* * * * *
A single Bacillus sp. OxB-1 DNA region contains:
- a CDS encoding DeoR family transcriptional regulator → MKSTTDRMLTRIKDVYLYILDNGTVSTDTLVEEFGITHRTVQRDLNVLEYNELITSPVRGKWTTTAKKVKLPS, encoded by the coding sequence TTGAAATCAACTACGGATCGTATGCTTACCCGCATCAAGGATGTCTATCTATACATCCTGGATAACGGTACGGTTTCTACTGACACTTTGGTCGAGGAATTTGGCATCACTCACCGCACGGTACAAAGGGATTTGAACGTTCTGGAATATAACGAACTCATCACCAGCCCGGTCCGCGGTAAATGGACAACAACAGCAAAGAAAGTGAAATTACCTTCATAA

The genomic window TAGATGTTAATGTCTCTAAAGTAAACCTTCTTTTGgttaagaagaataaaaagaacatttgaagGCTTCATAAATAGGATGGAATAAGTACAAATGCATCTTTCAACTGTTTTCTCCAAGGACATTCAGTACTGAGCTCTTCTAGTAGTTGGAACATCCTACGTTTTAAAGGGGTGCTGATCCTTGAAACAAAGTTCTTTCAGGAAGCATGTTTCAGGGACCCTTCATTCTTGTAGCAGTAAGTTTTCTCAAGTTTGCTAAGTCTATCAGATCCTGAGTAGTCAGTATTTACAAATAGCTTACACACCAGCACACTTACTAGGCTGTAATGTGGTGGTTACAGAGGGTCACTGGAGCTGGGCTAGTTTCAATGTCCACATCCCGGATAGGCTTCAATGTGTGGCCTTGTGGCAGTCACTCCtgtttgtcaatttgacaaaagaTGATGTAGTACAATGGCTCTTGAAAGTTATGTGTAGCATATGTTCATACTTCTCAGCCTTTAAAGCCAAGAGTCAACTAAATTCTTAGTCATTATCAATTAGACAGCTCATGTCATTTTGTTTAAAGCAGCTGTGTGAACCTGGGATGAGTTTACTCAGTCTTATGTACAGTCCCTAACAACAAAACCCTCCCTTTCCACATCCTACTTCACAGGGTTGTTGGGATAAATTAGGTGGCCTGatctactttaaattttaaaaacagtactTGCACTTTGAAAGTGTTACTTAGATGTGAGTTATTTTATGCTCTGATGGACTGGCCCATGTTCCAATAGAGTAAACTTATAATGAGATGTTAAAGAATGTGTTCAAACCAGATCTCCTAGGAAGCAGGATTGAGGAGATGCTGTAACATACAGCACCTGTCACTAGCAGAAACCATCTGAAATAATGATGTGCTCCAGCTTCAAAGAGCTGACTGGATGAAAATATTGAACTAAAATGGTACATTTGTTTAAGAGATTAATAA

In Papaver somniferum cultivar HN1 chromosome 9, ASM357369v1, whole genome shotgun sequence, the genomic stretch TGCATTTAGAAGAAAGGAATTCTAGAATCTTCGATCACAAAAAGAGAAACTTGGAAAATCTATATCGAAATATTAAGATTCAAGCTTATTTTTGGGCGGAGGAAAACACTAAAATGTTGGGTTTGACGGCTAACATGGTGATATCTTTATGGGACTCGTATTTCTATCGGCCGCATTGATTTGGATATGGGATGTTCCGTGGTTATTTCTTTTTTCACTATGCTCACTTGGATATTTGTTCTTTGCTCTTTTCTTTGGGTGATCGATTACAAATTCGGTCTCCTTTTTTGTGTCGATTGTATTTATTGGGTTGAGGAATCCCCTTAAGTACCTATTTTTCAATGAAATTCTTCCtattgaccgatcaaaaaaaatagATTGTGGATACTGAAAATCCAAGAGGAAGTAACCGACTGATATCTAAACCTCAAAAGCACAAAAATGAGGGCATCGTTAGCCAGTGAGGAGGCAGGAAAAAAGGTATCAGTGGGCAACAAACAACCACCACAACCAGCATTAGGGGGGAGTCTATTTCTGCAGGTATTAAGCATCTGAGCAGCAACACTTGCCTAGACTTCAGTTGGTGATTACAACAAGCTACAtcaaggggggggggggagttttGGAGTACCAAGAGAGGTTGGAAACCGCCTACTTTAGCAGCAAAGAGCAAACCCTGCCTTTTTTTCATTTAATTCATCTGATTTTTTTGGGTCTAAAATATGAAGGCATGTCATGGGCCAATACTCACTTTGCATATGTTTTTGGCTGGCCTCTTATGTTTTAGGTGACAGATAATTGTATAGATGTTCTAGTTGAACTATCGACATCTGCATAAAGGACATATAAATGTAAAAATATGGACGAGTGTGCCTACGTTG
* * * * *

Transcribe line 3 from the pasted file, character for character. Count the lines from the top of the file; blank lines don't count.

The genomic window TAGATGTTAATGTCTCTAAAGTAAACCTTCTTTTGgttaagaagaataaaaagaacatttgaagGCTTCATAAATAGGATGGAATAAGTACAAATGCATCTTTCAACTGTTTTCTCCAAGGACATTCAGTACTGAGCTCTTCTAGTAGTTGGAACATCCTACGTTTTAAAGGGGTGCTGATCCTTGAAACAAAGTTCTTTCAGGAAGCATGTTTCAGGGACCCTTCATTCTTGTAGCAGTAAGTTTTCTCAAGTTTGCTAAGTCTATCAGATCCTGAGTAGTCAGTATTTACAAATAGCTTACACACCAGCACACTTACTAGGCTGTAATGTGGTGGTTACAGAGGGTCACTGGAGCTGGGCTAGTTTCAATGTCCACATCCCGGATAGGCTTCAATGTGTGGCCTTGTGGCAGTCACTCCtgtttgtcaatttgacaaaagaTGATGTAGTACAATGGCTCTTGAAAGTTATGTGTAGCATATGTTCATACTTCTCAGCCTTTAAAGCCAAGAGTCAACTAAATTCTTAGTCATTATCAATTAGACAGCTCATGTCATTTTGTTTAAAGCAGCTGTGTGAACCTGGGATGAGTTTACTCAGTCTTATGTACAGTCCCTAACAACAAAACCCTCCCTTTCCACATCCTACTTCACAGGGTTGTTGGGATAAATTAGGTGGCCTGatctactttaaattttaaaaacagtactTGCACTTTGAAAGTGTTACTTAGATGTGAGTTATTTTATGCTCTGATGGACTGGCCCATGTTCCAATAGAGTAAACTTATAATGAGATGTTAAAGAATGTGTTCAAACCAGATCTCCTAGGAAGCAGGATTGAGGAGATGCTGTAACATACAGCACCTGTCACTAGCAGAAACCATCTGAAATAATGATGTGCTCCAGCTTCAAAGAGCTGACTGGATGAAAATATTGAACTAAAATGGTACATTTGTTTAAGAGATTAATAA